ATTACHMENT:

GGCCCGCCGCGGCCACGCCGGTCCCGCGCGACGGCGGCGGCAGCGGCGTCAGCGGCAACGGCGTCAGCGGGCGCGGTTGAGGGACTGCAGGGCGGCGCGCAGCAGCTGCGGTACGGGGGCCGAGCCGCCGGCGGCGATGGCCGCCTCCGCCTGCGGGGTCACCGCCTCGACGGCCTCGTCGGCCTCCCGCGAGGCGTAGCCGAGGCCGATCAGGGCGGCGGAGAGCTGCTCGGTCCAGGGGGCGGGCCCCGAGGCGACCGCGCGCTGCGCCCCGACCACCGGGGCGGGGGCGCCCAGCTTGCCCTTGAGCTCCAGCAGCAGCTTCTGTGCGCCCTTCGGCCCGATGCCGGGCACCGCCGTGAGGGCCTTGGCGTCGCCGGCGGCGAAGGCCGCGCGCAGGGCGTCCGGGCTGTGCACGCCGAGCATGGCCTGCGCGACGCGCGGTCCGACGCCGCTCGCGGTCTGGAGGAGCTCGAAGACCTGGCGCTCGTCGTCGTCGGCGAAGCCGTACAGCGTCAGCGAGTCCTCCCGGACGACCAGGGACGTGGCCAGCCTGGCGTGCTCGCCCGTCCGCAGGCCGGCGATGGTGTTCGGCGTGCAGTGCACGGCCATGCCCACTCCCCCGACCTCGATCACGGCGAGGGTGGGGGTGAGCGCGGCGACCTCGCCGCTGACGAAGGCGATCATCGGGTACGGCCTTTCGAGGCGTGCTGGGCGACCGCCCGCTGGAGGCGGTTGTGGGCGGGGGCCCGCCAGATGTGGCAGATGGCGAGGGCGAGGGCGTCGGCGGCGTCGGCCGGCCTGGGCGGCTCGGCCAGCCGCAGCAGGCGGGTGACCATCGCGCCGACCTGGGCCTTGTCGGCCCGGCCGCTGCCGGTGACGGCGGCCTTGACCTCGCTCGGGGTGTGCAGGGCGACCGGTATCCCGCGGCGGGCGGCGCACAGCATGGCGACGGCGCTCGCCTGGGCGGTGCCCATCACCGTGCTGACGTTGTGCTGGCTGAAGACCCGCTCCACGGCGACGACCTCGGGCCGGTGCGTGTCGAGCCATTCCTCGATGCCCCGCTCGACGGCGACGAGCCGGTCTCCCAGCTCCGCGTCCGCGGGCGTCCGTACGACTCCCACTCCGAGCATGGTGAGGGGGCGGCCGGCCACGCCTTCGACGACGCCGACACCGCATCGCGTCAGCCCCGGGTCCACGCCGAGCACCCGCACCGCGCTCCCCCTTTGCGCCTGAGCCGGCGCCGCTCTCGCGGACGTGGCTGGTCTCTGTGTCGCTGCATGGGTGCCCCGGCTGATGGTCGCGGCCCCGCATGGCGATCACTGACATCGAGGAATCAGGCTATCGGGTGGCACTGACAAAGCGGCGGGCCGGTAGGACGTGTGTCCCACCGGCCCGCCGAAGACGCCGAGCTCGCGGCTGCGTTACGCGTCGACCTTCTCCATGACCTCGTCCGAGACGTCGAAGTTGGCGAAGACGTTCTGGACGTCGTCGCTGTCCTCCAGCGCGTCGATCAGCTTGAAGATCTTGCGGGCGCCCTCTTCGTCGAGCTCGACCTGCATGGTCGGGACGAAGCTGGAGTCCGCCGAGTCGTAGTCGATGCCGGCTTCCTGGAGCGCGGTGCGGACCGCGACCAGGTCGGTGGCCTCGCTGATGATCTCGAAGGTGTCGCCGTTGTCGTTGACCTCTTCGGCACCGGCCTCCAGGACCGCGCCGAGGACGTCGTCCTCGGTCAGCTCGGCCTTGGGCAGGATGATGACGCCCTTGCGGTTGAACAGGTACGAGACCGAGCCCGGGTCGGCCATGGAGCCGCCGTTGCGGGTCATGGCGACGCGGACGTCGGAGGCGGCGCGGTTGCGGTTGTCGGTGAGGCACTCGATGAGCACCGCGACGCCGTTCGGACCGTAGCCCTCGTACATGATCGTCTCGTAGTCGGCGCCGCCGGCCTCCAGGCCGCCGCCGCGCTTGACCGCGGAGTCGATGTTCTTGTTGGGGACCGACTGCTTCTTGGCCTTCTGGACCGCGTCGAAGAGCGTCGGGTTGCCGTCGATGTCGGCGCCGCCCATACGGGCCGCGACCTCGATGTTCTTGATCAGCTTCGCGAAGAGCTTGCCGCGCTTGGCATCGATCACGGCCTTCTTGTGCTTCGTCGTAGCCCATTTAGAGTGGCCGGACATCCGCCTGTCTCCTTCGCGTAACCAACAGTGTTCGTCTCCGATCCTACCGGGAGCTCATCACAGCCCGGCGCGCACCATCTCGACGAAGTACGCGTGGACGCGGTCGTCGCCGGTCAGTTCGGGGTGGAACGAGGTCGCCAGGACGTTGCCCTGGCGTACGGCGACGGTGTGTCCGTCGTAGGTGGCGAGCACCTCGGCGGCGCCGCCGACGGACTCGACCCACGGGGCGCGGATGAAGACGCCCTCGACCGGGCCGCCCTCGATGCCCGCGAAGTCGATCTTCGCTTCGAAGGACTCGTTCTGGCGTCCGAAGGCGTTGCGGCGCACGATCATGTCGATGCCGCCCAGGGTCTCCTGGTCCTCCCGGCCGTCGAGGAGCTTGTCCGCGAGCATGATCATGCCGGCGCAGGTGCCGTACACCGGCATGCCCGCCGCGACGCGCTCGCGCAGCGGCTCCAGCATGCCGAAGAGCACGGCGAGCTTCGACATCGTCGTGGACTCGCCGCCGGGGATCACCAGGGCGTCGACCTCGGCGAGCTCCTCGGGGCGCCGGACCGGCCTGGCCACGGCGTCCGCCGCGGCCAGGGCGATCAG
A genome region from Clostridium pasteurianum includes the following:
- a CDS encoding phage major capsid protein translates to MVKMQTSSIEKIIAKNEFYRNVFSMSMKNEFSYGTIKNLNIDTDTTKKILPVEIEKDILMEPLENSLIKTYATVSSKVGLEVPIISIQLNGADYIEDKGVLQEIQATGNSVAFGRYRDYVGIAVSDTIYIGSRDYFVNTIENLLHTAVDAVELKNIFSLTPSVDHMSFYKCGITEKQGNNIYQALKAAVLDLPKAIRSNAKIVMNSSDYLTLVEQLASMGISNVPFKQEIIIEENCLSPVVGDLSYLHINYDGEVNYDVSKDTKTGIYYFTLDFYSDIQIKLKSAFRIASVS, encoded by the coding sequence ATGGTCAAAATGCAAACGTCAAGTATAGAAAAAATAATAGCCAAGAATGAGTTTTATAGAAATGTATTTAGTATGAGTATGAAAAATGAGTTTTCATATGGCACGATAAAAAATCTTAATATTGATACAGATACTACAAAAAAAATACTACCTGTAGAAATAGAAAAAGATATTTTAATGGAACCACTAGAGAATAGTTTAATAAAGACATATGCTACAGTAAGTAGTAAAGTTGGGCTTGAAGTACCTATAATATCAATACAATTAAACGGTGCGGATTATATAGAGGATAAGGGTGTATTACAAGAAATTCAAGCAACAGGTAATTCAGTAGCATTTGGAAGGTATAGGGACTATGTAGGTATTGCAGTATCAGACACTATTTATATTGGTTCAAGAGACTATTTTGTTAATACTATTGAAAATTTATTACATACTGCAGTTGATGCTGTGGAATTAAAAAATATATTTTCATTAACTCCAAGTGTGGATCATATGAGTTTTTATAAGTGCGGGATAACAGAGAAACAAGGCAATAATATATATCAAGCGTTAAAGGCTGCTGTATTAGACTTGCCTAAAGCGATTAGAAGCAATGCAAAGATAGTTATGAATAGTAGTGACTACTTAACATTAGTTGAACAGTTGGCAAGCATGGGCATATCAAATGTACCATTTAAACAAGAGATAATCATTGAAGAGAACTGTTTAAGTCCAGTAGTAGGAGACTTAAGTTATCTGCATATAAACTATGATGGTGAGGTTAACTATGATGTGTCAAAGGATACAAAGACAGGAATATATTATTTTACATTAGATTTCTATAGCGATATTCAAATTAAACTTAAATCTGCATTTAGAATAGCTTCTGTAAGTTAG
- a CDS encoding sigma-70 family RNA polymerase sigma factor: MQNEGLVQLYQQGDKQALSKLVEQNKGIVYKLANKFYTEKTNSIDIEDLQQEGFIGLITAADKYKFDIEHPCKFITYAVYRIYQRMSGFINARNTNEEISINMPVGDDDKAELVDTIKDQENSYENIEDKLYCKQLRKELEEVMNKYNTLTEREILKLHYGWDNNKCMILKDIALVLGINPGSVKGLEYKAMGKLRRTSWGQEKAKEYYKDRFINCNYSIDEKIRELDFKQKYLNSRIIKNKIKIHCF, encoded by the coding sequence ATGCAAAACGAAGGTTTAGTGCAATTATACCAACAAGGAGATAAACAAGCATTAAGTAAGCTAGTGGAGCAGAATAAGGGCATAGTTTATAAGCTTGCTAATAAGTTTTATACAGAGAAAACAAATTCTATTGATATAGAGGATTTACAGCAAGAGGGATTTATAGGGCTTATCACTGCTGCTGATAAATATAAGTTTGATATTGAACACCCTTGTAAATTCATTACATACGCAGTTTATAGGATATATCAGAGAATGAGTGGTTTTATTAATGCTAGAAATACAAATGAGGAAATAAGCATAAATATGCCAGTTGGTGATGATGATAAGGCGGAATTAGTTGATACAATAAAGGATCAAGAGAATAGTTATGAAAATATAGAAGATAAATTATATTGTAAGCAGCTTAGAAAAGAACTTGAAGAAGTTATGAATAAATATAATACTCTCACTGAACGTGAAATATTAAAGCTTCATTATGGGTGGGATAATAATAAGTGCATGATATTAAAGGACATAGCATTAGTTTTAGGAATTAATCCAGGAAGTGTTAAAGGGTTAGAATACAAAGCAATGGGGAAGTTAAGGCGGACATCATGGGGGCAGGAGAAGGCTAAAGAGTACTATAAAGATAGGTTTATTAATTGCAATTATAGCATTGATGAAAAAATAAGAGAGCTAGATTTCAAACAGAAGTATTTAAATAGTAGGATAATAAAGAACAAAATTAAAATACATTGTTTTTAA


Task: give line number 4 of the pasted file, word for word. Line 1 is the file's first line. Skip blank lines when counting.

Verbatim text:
- a CDS encoding sigma-70 family RNA polymerase sigma factor: MQNEGLVQLYQQGDKQALSKLVEQNKGIVYKLANKFYTEKTNSIDIEDLQQEGFIGLITAADKYKFDIEHPCKFITYAVYRIYQRMSGFINARNTNEEISINMPVGDDDKAELVDTIKDQENSYENIEDKLYCKQLRKELEEVMNKYNTLTEREILKLHYGWDNNKCMILKDIALVLGINPGSVKGLEYKAMGKLRRTSWGQEKAKEYYKDRFINCNYSIDEKIRELDFKQKYLNSRIIKNKIKIHCF, encoded by the coding sequence ATGCAAAACGAAGGTTTAGTGCAATTATACCAACAAGGAGATAAACAAGCATTAAGTAAGCTAGTGGAGCAGAATAAGGGCATAGTTTATAAGCTTGCTAATAAGTTTTATACAGAGAAAACAAATTCTATTGATATAGAGGATTTACAGCAAGAGGGATTTATAGGGCTTATCACTGCTGCTGATAAATATAAGTTTGATATTGAACACCCTTGTAAATTCATTACATACGCAGTTTATAGGATATATCAGAGAATGAGTGGTTTTATTAATGCTAGAAATACAAATGAGGAAATAAGCATAAATATGCCAGTTGGTGATGATGATAAGGCGGAATTAGTTGATACAATAAAGGATCAAGAGAATAGTTATGAAAATATAGAAGATAAATTATATTGTAAGCAGCTTAGAAAAGAACTTGAAGAAGTTATGAATAAATATAATACTCTCACTGAACGTGAAATATTAAAGCTTCATTATGGGTGGGATAATAATAAGTGCATGATATTAAAGGACATAGCATTAGTTTTAGGAATTAATCCAGGAAGTGTTAAAGGGTTAGAATACAAAGCAATGGGGAAGTTAAGGCGGACATCATGGGGGCAGGAGAAGGCTAAAGAGTACTATAAAGATAGGTTTATTAATTGCAATTATAGCATTGATGAAAAAATAAGAGAGCTAGATTTCAAACAGAAGTATTTAAATAGTAGGATAATAAAGAACAAAATTAAAATACATTGTTTTTAA